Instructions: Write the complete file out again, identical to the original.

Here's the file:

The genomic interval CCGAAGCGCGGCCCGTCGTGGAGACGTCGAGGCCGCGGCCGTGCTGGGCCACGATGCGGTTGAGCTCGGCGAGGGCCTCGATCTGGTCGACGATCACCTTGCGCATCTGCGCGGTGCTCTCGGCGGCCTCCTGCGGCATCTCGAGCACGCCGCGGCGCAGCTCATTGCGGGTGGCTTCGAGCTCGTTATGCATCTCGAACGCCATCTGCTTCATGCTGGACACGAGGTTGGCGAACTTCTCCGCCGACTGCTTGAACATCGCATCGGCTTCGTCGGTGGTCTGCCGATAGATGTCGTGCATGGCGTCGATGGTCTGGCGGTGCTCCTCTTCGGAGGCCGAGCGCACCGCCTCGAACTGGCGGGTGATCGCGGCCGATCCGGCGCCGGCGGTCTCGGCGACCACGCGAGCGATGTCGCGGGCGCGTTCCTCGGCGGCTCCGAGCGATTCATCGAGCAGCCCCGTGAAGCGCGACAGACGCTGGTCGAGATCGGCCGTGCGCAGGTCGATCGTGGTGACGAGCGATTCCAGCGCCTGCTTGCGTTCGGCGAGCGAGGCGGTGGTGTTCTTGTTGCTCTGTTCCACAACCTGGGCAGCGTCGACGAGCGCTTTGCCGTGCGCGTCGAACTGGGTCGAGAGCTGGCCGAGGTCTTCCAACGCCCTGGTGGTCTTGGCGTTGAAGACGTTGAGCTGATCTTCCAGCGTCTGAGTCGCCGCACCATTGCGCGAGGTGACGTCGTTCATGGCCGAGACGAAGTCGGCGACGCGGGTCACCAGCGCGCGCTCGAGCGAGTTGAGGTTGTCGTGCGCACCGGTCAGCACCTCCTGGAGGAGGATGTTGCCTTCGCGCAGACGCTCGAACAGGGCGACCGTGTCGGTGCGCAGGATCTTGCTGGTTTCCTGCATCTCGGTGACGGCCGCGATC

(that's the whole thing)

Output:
The genomic interval CCGAAGCGCGGCCCGTCGTGGAGACGTCGAGGCCGCGGCCGTGCTGGGCCACGATGCGGTTGAGCTCGGCGAGGGCCTCGATCTGGTCGACGATCACCTTGCGCATCTGCGCGGTGCTCTCGGCGGCCTCCTGCGGCATCTCGAGCACGCCGCGGCGCAGCTCATTGCGGGTGGCTTCGAGCTCGTTATGCATCTCGAACGCCATCTGCTTCATGCTGGACACGAGGTTGGCGAACTTCTCCGCCGACTGCTTGAACATCGCATCGGCTTCGTCGGTGGTCTGCCGATAGATGTCGTGCATGGCGTCGATGGTCTGGCGGTGCTCCTCTTCGGAGGCCGAGCGCACCGCCTCGAACTGGCGGGTGATCGCGGCCGATCCGGCGCCGGCGGTCTCGGCGACCACGCGAGCGATGTCGCGGGCGCGTTCCTCGGCGGCTCCGAGCGATTCATCGAGCAGCCCCGTGAAGCGCGACAGACGCTGGTCGAGATCGGCCGTGCGCAGGTCGATCGTGGTGACGAGCGATTCCAGCGCCTGCTTGCGTTCGGCGAGCGAGGCGGTGGTGTTCTTGTTGCTCTGTTCCACAACCTGGGCAGCGTCGACGAGCGCTTTGCCGTGCGCGTCGAACTGGGTCGAGAGCTGGCCGAGGTCTTCCAACGCCCTGGTGGTCTTGGCGTTGAAGACGTTGAGCTGATCTTCCAGCGTCTGAGTCGCCGCACCATTGCGCGAGGTGACGTCGTTCATGGCCGAGACGAAGTCGGCGACGCGGGTCACCAGCGCGCGCTCGAGCGAGTTGAGGTTGTCGTGCGCACCGGTCAGCACCTCCTGGAGGAGGATGTTGCCTTCGCGCAGACGCTCGAACAGGGCGACCGTGTCGGTGCGCAGGATCTTGCTGGTTTCCTGCATCTCGGTGACGGCCGCGATC